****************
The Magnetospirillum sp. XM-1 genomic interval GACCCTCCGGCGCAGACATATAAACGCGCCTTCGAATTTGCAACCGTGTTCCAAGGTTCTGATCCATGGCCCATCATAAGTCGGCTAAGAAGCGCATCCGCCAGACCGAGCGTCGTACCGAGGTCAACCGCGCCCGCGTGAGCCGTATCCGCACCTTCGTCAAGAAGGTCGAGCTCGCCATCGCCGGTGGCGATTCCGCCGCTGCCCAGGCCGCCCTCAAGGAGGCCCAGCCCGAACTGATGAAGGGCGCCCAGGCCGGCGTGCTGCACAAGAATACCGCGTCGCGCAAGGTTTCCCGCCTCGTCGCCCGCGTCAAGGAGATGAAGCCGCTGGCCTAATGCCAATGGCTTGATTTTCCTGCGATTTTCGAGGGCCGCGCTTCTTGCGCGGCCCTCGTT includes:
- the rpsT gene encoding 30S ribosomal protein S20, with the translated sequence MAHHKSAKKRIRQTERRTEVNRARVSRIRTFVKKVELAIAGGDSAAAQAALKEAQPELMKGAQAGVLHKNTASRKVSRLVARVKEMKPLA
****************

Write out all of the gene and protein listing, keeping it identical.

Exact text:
The Magnetospirillum sp. XM-1 genomic interval GACCCTCCGGCGCAGACATATAAACGCGCCTTCGAATTTGCAACCGTGTTCCAAGGTTCTGATCCATGGCCCATCATAAGTCGGCTAAGAAGCGCATCCGCCAGACCGAGCGTCGTACCGAGGTCAACCGCGCCCGCGTGAGCCGTATCCGCACCTTCGTCAAGAAGGTCGAGCTCGCCATCGCCGGTGGCGATTCCGCCGCTGCCCAGGCCGCCCTCAAGGAGGCCCAGCCCGAACTGATGAAGGGCGCCCAGGCCGGCGTGCTGCACAAGAATACCGCGTCGCGCAAGGTTTCCCGCCTCGTCGCCCGCGTCAAGGAGATGAAGCCGCTGGCCTAATGCCAATGGCTTGATTTTCCTGCGATTTTCGAGGGCCGCGCTTCTTGCGCGGCCCTCGTT includes:
- the rpsT gene encoding 30S ribosomal protein S20, with the translated sequence MAHHKSAKKRIRQTERRTEVNRARVSRIRTFVKKVELAIAGGDSAAAQAALKEAQPELMKGAQAGVLHKNTASRKVSRLVARVKEMKPLA